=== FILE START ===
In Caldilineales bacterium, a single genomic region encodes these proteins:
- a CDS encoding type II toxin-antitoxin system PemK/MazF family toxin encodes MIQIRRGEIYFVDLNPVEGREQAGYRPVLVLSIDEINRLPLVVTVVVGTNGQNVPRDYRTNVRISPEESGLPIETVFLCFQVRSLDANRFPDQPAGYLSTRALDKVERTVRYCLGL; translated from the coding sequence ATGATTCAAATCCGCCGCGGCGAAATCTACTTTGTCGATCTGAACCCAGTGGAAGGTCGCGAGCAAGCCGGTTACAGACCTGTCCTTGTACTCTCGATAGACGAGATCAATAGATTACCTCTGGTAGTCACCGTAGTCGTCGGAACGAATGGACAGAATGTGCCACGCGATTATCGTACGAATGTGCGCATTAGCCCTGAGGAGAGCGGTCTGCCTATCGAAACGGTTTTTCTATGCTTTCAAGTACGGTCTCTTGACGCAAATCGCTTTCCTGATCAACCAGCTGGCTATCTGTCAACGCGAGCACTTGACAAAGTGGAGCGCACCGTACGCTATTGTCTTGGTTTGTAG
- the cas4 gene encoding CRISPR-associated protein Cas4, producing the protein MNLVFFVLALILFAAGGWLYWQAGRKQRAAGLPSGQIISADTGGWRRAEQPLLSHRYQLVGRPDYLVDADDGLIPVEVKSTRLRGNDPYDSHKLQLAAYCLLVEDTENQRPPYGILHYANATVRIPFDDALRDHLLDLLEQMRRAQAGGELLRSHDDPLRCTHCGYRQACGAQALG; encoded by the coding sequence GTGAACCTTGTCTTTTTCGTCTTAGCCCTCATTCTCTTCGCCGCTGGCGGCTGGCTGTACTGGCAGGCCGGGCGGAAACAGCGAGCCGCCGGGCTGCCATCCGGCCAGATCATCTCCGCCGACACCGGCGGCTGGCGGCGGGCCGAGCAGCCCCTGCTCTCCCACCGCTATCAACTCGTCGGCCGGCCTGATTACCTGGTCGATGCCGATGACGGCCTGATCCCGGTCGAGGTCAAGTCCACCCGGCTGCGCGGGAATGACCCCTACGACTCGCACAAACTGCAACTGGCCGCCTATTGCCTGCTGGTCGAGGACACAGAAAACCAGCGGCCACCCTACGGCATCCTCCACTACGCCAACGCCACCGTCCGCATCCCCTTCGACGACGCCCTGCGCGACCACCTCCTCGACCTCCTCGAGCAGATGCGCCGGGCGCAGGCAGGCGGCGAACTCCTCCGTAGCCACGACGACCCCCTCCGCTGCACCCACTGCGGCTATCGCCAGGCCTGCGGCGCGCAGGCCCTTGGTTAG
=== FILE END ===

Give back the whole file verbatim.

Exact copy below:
In Caldilineales bacterium, a single genomic region encodes these proteins:
- a CDS encoding type II toxin-antitoxin system PemK/MazF family toxin encodes MIQIRRGEIYFVDLNPVEGREQAGYRPVLVLSIDEINRLPLVVTVVVGTNGQNVPRDYRTNVRISPEESGLPIETVFLCFQVRSLDANRFPDQPAGYLSTRALDKVERTVRYCLGL; translated from the coding sequence ATGATTCAAATCCGCCGCGGCGAAATCTACTTTGTCGATCTGAACCCAGTGGAAGGTCGCGAGCAAGCCGGTTACAGACCTGTCCTTGTACTCTCGATAGACGAGATCAATAGATTACCTCTGGTAGTCACCGTAGTCGTCGGAACGAATGGACAGAATGTGCCACGCGATTATCGTACGAATGTGCGCATTAGCCCTGAGGAGAGCGGTCTGCCTATCGAAACGGTTTTTCTATGCTTTCAAGTACGGTCTCTTGACGCAAATCGCTTTCCTGATCAACCAGCTGGCTATCTGTCAACGCGAGCACTTGACAAAGTGGAGCGCACCGTACGCTATTGTCTTGGTTTGTAG
- the cas4 gene encoding CRISPR-associated protein Cas4, producing the protein MNLVFFVLALILFAAGGWLYWQAGRKQRAAGLPSGQIISADTGGWRRAEQPLLSHRYQLVGRPDYLVDADDGLIPVEVKSTRLRGNDPYDSHKLQLAAYCLLVEDTENQRPPYGILHYANATVRIPFDDALRDHLLDLLEQMRRAQAGGELLRSHDDPLRCTHCGYRQACGAQALG; encoded by the coding sequence GTGAACCTTGTCTTTTTCGTCTTAGCCCTCATTCTCTTCGCCGCTGGCGGCTGGCTGTACTGGCAGGCCGGGCGGAAACAGCGAGCCGCCGGGCTGCCATCCGGCCAGATCATCTCCGCCGACACCGGCGGCTGGCGGCGGGCCGAGCAGCCCCTGCTCTCCCACCGCTATCAACTCGTCGGCCGGCCTGATTACCTGGTCGATGCCGATGACGGCCTGATCCCGGTCGAGGTCAAGTCCACCCGGCTGCGCGGGAATGACCCCTACGACTCGCACAAACTGCAACTGGCCGCCTATTGCCTGCTGGTCGAGGACACAGAAAACCAGCGGCCACCCTACGGCATCCTCCACTACGCCAACGCCACCGTCCGCATCCCCTTCGACGACGCCCTGCGCGACCACCTCCTCGACCTCCTCGAGCAGATGCGCCGGGCGCAGGCAGGCGGCGAACTCCTCCGTAGCCACGACGACCCCCTCCGCTGCACCCACTGCGGCTATCGCCAGGCCTGCGGCGCGCAGGCCCTTGGTTAG